Looking for Robb Report UK? Click here to visit our UK site.

Sunday Brunch: Elevating the Humble Breakfast Sandwich in Philly

Acclaimed for its fresh baked goods, High Street on Market turns out an exceptional, handcrafted breakfast.

Invented by the British and turned into a full-blown occasion by Americans, brunch has become the best way to waste a perfectly good Sunday. Finding the right place to spend hours among friends, coffee, Bloody Marys, and eggs, can elevate this midday ritual from good to great. So we’re in pursuit of the best brunches around, no matter where that journey takes us. This week, we venture to Philadelphia where elevated breakfast sandwiches are just the start of the goodness at this must-visit Old City spot.

The Restaurant

After putting in his time at New York stand-outs like Del Posto and Torrisi, chef Eli Kulp resettled in Philadelphia and revamped the menu at Fork, an acclaimed restaurant and local-favorite in Old City. Not long afterward, he and Fork’s owner—Ellen Yin—decided to open a new restaurant next door. “This was back in 2012, and the idea from the start was to get back to hand-crafted—to doing it the right way,” he says. “Farm-to-table had started to become more common, but the local-grain movement hadn’t really been scratched in Philly, and we were looking to do a mill-to-table concept.”

Kulp discovered Mark Fisher’s Castle Valley Mill in nearby Bucks County. “Mark’s grandfather came from Croatia and was a baker, and Mark had carried on his vision,” he says. With grain from Fisher’s mill, High Street on Market quickly won accolades for its breads and baked goods. Its baker, Alex Bois, was named a finalist for a James Beard “rising star” award two years in a row.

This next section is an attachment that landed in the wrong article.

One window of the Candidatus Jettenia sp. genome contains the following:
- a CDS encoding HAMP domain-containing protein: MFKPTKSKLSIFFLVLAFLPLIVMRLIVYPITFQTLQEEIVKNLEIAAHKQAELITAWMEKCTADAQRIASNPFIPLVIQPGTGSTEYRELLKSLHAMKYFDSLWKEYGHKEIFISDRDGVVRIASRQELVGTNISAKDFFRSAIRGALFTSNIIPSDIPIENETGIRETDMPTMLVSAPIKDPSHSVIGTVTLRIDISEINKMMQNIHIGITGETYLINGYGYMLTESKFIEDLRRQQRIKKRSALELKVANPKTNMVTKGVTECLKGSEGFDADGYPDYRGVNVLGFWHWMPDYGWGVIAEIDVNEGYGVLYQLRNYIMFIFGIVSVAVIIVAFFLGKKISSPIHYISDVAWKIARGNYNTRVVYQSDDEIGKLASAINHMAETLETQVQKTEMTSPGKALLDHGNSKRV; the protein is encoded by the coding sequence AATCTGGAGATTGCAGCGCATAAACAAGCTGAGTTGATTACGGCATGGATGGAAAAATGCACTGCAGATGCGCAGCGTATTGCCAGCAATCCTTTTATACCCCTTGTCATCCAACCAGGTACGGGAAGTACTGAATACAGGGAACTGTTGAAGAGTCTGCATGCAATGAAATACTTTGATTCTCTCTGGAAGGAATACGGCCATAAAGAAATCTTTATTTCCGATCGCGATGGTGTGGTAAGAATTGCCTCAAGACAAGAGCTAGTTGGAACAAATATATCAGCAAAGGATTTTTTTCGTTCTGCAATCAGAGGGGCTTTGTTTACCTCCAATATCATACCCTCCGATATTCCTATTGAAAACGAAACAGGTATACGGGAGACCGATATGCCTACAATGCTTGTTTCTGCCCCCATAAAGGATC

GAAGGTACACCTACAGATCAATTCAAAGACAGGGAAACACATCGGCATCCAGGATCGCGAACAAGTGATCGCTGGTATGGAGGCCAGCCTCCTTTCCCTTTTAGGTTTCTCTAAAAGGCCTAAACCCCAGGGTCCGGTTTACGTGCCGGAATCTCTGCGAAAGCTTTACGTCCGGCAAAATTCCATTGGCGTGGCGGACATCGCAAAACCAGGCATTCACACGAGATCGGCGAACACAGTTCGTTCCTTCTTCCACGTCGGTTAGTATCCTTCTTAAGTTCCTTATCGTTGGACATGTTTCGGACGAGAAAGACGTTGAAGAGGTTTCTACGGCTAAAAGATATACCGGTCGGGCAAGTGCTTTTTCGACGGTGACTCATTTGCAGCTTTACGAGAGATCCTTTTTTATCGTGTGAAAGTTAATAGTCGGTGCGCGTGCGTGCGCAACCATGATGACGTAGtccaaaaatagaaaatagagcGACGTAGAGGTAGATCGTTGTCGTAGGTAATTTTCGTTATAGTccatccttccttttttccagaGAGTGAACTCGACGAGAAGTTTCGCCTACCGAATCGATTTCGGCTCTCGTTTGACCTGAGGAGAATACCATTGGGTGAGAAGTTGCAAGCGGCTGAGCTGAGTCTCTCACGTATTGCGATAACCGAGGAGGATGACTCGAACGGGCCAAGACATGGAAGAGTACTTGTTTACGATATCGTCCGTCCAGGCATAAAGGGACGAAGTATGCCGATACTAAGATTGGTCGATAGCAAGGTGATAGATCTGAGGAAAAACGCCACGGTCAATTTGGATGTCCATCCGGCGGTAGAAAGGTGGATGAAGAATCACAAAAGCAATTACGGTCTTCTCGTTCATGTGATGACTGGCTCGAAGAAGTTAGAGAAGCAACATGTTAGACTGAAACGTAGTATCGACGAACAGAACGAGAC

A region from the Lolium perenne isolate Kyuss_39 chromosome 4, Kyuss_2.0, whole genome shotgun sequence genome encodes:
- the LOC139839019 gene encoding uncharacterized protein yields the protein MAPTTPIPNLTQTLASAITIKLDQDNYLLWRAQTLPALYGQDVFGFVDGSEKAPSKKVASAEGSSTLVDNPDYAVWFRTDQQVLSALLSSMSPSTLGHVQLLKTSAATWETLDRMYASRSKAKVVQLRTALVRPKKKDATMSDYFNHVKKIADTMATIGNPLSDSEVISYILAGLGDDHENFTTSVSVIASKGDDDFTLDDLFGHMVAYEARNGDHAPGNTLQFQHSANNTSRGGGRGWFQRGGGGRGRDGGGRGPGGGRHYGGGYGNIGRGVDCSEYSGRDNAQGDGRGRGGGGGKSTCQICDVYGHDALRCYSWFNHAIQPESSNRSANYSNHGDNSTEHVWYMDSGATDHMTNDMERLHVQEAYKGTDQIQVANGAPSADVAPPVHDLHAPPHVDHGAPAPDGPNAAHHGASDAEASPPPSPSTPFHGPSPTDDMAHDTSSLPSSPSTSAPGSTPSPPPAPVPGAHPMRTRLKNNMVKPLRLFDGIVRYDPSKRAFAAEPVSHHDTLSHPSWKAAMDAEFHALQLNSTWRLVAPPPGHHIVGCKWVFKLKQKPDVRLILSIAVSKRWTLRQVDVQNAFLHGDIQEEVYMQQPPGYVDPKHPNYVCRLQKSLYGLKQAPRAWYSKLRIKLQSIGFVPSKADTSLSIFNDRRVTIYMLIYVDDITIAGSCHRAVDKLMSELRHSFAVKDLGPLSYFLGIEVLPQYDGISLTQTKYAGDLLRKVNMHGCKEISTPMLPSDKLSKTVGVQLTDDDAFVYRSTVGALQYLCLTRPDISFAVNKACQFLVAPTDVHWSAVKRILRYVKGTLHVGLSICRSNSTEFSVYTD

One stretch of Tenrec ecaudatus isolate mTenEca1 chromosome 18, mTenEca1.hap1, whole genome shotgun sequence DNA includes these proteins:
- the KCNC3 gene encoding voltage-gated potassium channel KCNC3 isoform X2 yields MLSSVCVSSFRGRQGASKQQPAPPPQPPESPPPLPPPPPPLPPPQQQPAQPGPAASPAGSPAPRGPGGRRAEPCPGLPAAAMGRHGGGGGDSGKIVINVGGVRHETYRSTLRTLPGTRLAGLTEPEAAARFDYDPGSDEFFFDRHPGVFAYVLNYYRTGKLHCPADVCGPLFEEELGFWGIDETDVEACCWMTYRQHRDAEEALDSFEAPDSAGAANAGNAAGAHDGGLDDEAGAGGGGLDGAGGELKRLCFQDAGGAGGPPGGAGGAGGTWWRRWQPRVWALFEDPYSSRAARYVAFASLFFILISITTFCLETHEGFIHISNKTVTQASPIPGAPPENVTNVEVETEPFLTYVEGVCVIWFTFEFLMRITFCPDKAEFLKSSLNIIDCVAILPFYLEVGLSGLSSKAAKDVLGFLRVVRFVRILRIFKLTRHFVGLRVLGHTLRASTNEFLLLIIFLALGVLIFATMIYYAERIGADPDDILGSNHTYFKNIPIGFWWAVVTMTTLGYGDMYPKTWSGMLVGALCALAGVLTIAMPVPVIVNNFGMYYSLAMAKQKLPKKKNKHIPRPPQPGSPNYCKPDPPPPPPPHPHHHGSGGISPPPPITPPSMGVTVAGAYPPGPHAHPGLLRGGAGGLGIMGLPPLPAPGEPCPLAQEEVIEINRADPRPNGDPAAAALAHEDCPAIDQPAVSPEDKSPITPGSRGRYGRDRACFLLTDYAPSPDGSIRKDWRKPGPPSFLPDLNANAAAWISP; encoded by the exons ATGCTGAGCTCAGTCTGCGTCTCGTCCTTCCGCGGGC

The Cuisine

Any talk of High Street’s brunch begins with the pastries and breakfast sandwiches. “I knew I didn’t want to open up another pancakes-and-waffles kind of place,” Kulp says. Elevating the humble breakfast sandwich allowed him and his team to highlight their baked breads and rolls while incorporating local artisan meats, produce, and condiments. One sandwich features Lancaster bologna and a horseradish cheddar. Another features king oyster mushrooms, along with local greens and a black-trumpet-mushroom based mayo. The croissants, scone, and oatmeal are all—on their own—worth a visit. But there are also outstanding “toasts” which can come loaded with smoked bluefish, whipped ricotta, or yes, even avocado (accompanied by sweet corn and mint).

The Atmosphere

Earthy and intimate are words the spring to mind. Natural woods and a kind of farmhouse-chic décor work well in a space that feels warm and cozy. One corner is dominated by the open kitchen while a nearby wall holds shelves of baked goods. More than anything else, the space feels welcoming and unpretentious. You can roll in still rough from the night before with a serious need for some carbs and a Bloody Mary, and the kempt couple at the table next to you won’t look at you sideways. But you might want to pull yourself together if you’re ever here for dinner—which is equally excellent.

More Dining

Comments